JDBC is a flexible API that provide 4 different ways to connect to a data server.
These convert JDBC calls to direct network calls to the database servers without the need of any middle-tier component. Oracle recommends the use of these types of drivers whenever possible as these don’t require any particular operating-system-dependent libraries or middleware. They provide great flexibility for your architecture. Most popular databases on the market, such as Teradata, Oracle, Microsoft SQL Server, IBM DB2, Informix, Sybase, etc. propose Type 4 drivers.
These connect to a middle-tier server (middleware) using a Oracle Data Integrator Best Practices for a Data Warehouse Page 46 proprietary protocol. The middleware translates the calls to the final files or database servers and returns the results to the client program. Type 3 drivers are usually used to access database systems that were not designed in a Client/Server model, such as IMS, VSAM, ADABASE, etc.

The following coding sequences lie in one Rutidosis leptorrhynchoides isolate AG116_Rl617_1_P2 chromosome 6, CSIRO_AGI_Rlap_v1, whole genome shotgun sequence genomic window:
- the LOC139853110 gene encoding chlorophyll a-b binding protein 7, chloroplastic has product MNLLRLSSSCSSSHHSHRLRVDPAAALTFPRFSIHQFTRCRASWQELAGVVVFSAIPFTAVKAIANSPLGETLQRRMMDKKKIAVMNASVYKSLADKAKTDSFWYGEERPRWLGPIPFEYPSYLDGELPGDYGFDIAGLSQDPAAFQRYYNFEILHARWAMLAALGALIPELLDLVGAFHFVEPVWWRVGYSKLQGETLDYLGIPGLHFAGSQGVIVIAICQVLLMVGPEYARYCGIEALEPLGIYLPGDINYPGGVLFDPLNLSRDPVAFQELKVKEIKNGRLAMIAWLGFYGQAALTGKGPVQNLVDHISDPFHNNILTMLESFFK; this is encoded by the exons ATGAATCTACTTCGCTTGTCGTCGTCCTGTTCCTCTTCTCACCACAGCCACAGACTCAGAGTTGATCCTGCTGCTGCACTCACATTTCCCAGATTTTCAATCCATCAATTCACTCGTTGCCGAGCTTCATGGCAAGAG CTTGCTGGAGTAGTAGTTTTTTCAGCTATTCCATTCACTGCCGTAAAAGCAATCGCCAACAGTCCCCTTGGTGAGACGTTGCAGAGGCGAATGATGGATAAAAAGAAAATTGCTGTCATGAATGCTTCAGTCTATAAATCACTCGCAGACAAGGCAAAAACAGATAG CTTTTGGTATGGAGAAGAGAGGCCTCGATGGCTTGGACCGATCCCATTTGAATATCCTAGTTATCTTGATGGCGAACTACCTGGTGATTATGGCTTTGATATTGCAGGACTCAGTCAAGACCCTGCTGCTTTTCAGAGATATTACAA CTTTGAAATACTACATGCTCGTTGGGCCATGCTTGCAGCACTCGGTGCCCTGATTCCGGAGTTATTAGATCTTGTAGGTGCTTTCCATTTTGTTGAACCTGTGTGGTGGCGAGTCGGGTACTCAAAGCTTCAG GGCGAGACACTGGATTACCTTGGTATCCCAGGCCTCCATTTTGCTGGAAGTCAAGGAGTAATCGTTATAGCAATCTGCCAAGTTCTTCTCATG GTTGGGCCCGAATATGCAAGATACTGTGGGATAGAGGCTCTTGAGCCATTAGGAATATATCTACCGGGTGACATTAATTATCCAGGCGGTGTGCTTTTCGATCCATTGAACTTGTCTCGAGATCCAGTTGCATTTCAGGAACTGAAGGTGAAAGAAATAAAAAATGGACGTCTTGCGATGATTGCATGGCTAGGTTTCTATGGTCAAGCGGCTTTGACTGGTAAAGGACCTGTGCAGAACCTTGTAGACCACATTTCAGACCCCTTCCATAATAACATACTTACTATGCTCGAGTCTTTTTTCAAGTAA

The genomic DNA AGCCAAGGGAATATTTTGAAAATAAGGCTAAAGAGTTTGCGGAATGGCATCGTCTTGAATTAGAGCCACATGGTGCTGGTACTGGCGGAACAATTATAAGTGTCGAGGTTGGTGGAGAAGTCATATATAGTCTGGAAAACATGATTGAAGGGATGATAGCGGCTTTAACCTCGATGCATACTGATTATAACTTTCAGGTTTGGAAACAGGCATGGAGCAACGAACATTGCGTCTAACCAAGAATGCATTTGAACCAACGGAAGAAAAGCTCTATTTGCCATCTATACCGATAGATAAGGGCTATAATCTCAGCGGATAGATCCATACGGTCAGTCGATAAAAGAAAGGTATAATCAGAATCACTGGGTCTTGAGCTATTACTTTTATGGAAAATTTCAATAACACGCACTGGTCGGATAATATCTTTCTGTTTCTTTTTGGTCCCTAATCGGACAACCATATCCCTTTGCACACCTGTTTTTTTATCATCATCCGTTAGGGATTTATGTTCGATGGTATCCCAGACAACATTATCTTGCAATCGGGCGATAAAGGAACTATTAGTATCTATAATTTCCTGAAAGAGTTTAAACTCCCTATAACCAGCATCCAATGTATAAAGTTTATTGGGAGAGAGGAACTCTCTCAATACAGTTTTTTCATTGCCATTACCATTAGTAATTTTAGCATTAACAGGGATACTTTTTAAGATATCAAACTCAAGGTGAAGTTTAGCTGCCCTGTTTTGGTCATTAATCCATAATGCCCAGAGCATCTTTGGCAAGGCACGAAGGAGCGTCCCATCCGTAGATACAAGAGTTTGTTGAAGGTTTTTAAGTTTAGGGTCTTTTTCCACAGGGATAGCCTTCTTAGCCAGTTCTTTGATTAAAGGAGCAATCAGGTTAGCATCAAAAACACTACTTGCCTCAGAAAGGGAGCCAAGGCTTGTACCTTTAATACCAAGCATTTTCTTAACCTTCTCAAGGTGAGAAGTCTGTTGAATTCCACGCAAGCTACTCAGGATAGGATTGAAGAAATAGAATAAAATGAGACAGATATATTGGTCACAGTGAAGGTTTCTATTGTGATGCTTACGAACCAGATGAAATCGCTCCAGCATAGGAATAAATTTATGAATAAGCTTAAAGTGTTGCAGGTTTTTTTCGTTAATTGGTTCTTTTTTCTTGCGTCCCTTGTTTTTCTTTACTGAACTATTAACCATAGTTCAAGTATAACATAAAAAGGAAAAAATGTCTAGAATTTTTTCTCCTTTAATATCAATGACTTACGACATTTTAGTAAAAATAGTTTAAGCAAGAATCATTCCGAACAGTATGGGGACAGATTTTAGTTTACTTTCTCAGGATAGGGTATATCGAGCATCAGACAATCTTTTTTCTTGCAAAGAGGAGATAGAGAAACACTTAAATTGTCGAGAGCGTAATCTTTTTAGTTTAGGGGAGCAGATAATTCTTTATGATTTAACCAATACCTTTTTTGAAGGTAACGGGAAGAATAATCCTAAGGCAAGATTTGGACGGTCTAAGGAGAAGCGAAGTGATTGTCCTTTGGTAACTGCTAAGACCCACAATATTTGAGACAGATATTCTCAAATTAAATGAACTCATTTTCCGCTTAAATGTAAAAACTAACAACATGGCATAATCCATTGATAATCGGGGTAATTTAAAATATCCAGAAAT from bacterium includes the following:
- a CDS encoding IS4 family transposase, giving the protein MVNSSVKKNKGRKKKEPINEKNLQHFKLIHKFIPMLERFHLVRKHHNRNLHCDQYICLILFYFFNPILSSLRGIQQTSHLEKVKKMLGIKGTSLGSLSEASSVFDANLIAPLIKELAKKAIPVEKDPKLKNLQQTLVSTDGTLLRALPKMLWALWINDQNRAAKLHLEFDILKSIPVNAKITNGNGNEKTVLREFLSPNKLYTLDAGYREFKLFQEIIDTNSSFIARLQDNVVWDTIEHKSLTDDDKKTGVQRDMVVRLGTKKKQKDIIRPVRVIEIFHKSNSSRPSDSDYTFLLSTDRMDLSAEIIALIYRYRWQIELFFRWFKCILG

These rely on operating system specific libraries provided by the database vendors. They convert JDBC calls to native library calls, and are therefore operating system dependant.
When using such drivers with a particular application, you need to pay attention to the operating system on which the application is installed. You should also make sure that all the client side libraries provided by the database vendor are properly installed on the system.
These provide a bridge via ODBC (Open Database Connectivity). ODBC binary libraries, and in many cases, database client libraries, must be loaded on the Agent machine. These drivers should be considered only when no other solution for accessing the data server is available.